Looking for authentic Russian desserts? From cakes to fudge to crepes, these easy recipes will end your meal with a Russian twist.
You might not believe it, but Russian desserts are wonderfully varied.
Need something adorable and colorful? Try out a waffle cake.
What about something creamy and light? Bird’s milk cake is for you!
Even though they have an enormous love for sour cream, Russians also love their sweet treats!
Try these 14 traditional Russian desserts for something that’s different from the norm and a lot more fun.
As far as no-bake treats go, this has to be one of my favorites.
I have a deep love for a good cheese board with a variety of meats and cheeses.
And then I discovered the sweets board. How had I not thought of it before?
The recipe for chocolate salami is as easy as it is genius.
Made with cookie crumbs and chunks mixed with nuts, butter, sugar, milk, and cocoa, when sliced, it looks just like a piece of salami.
Now picture it on a pretty wooden board with sweet crackers, fruits, and maybe even a chocolate chip dip!
Using sour cream as the main ingredient had me a little skeptical, but this cake is delicious.
With a light, thin, sweet milk-soaked cake as a base, the sour cream filling is smooth with just the right amount of sweet and sour.
When you whip up the sour cream, it will need about 15 minutes to almost double in size.
This mousse is stabilized with gelatin, so no need to worry about it losing its height.
It gets topped with a chocolate ganache for a richness that pairs perfectly with the sweetened sour cream tang.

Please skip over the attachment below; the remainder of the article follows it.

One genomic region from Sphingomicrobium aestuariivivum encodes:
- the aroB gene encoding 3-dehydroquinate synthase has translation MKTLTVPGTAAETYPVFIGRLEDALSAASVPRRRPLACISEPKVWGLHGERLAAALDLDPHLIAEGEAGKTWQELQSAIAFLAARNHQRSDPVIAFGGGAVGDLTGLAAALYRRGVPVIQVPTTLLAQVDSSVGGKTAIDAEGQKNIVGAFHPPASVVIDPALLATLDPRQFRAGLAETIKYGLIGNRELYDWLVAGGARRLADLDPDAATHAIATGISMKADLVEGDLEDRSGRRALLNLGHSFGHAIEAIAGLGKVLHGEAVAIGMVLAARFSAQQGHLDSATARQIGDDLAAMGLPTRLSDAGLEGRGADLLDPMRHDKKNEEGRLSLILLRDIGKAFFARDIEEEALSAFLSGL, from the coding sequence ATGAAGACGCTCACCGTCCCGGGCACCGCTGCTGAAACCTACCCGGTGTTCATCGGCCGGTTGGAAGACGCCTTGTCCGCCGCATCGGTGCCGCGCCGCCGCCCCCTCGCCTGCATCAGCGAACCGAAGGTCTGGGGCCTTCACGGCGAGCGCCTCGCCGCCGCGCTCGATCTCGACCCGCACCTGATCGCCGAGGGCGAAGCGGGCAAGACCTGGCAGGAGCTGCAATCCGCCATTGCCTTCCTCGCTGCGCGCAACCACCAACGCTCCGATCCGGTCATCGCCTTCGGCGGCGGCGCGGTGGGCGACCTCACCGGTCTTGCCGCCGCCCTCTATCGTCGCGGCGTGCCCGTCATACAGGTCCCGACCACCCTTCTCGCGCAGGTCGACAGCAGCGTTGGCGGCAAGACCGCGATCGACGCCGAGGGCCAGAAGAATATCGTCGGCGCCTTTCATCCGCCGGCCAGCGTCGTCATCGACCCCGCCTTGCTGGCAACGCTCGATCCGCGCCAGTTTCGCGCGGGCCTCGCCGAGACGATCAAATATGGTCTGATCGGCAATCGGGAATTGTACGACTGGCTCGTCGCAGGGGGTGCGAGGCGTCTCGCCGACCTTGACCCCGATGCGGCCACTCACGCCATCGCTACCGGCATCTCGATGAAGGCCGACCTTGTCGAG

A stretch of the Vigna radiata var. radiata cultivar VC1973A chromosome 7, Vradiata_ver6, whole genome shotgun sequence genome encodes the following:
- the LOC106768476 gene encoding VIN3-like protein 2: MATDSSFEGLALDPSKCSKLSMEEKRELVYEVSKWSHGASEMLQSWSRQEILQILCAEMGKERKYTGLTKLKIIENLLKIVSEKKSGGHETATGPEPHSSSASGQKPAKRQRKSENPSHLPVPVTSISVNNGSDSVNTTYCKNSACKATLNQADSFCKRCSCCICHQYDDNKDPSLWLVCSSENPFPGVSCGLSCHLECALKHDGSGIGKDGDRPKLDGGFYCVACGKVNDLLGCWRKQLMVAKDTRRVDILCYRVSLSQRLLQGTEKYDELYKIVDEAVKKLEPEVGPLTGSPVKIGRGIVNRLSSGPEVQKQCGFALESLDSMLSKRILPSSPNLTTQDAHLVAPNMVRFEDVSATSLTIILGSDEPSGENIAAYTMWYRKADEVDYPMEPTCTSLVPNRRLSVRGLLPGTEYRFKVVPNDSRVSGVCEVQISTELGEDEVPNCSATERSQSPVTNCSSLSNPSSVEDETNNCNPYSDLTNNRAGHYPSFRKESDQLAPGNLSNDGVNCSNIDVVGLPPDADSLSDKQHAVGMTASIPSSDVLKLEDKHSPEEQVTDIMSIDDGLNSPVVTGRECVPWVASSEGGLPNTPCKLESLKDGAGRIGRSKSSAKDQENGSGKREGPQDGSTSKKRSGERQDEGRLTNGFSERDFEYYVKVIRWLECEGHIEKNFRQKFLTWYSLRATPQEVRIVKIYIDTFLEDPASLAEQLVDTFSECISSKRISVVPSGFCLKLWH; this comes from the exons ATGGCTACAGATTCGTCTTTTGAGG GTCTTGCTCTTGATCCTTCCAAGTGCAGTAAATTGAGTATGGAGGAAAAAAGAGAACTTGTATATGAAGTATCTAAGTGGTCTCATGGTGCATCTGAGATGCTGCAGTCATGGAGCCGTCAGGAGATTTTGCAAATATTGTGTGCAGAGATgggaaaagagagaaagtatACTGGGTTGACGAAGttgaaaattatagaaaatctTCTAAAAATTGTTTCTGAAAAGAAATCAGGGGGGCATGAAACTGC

There aren’t too many steps for this five-ingredient fudge.
You’ll need a large microwave-safe bowl and some oven-mitts close by.
Mix the sugar, butter, golden syrup, and condensed milk and microwave for two minutes.
Carefully remove the bowl and stir everything together again.
Repeat these steps until the mix has been in the microwave for eight minutes.
At this point, you’ll need to check the temperature. An easy way to test without a thermometer is to drop a little into a glass of water. If the mix forms a small ball, it’s ready to use.
The last step is to beat the mixture with the vanilla for five minutes. It will be hard going, but I believe in you!
Kartoshka are essentially Russian cake pops.
Made using cookie crumbs and condensed milk, they’re so simple yet so delicious.
This recipe also uses butter, cocoa, and a little cognac, along with some chopped nuts for added flavor.
The beauty is that you can change these up so easily. Try using vanilla cookies, lime zest, and tequila, with a sprinkle of sea salt for a tropical change.
You might think that five ingredients aren’t enough to make a wonderfully moist and flavorful cake.
This recipe proves us all wrong.
Incorporating thick and fluffy eggs whipped with sugar, the flour and baking powder simply needs to be folded through.
Before you have the flour completely mixed in, add the chopped apples and gently mix to combine.
When baked, this is a lighter-than-air, sweet cake, dotted with tart apple pieces for great moisture and pops of flavor.
In the U.K., tea cakes are soft sweet buns, often spiced and dotted with dried fruit.
In Russia, they’re baked shortbread balls that get rolled in powdered sugar.
These would be the cutest addition to your Christmas cookie plate.